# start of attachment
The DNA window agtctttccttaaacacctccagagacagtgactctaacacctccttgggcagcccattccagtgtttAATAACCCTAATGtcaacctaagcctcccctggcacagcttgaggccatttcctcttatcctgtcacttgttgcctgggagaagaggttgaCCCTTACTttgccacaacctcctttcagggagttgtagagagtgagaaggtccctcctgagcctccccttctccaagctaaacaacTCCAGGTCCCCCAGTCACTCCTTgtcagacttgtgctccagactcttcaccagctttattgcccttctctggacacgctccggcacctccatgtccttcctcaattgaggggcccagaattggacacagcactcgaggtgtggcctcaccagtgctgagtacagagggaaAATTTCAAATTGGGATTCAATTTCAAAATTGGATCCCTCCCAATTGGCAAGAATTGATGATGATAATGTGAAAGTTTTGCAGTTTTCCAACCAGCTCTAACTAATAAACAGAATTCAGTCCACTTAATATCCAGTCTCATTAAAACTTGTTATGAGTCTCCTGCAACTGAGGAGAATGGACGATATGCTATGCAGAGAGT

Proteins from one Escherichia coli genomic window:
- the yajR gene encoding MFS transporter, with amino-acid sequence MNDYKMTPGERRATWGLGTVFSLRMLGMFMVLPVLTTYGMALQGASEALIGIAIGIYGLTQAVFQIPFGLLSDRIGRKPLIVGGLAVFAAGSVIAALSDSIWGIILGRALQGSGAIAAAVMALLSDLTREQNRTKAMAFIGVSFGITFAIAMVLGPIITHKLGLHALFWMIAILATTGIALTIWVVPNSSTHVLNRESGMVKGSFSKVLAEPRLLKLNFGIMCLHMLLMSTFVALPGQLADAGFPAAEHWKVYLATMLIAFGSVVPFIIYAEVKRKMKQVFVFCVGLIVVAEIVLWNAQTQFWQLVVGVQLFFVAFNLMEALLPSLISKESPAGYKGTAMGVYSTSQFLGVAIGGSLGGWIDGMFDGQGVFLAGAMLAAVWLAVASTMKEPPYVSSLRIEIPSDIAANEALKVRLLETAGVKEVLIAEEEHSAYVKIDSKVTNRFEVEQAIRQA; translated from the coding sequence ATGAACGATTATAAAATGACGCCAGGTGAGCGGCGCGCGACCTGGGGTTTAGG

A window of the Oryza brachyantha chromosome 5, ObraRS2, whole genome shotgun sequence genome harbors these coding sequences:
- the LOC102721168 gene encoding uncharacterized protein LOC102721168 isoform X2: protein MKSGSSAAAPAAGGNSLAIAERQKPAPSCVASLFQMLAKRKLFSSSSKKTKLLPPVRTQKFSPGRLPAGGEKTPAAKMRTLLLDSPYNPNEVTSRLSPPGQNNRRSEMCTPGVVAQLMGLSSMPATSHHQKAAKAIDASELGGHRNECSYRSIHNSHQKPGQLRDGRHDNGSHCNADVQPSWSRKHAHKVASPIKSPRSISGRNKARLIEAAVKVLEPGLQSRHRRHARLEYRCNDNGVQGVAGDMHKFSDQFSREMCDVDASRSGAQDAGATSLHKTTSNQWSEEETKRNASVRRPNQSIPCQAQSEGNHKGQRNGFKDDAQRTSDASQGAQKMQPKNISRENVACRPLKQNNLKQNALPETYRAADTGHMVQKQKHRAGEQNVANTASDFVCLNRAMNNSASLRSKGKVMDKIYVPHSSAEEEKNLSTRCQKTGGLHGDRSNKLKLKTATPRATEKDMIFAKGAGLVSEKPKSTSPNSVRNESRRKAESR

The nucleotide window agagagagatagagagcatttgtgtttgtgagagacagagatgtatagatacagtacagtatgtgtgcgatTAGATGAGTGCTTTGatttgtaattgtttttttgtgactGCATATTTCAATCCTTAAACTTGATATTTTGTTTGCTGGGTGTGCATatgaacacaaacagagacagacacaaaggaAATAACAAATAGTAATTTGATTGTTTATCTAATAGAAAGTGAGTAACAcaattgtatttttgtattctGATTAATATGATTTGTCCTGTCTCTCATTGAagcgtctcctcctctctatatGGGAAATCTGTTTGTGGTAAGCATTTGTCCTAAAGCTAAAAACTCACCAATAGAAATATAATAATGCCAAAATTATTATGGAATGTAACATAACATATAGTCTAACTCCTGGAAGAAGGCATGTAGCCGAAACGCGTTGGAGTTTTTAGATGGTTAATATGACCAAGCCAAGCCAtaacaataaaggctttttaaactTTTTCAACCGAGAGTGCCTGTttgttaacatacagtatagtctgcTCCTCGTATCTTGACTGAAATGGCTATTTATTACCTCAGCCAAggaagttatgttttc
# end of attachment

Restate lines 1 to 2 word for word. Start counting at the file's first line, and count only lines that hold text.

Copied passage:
The DNA window agtctttccttaaacacctccagagacagtgactctaacacctccttgggcagcccattccagtgtttAATAACCCTAATGtcaacctaagcctcccctggcacagcttgaggccatttcctcttatcctgtcacttgttgcctgggagaagaggttgaCCCTTACTttgccacaacctcctttcagggagttgtagagagtgagaaggtccctcctgagcctccccttctccaagctaaacaacTCCAGGTCCCCCAGTCACTCCTTgtcagacttgtgctccagactcttcaccagctttattgcccttctctggacacgctccggcacctccatgtccttcctcaattgaggggcccagaattggacacagcactcgaggtgtggcctcaccagtgctgagtacagagggaaAATTTCAAATTGGGATTCAATTTCAAAATTGGATCCCTCCCAATTGGCAAGAATTGATGATGATAATGTGAAAGTTTTGCAGTTTTCCAACCAGCTCTAACTAATAAACAGAATTCAGTCCACTTAATATCCAGTCTCATTAAAACTTGTTATGAGTCTCCTGCAACTGAGGAGAATGGACGATATGCTATGCAGAGAGT

Proteins from one Escherichia coli genomic window: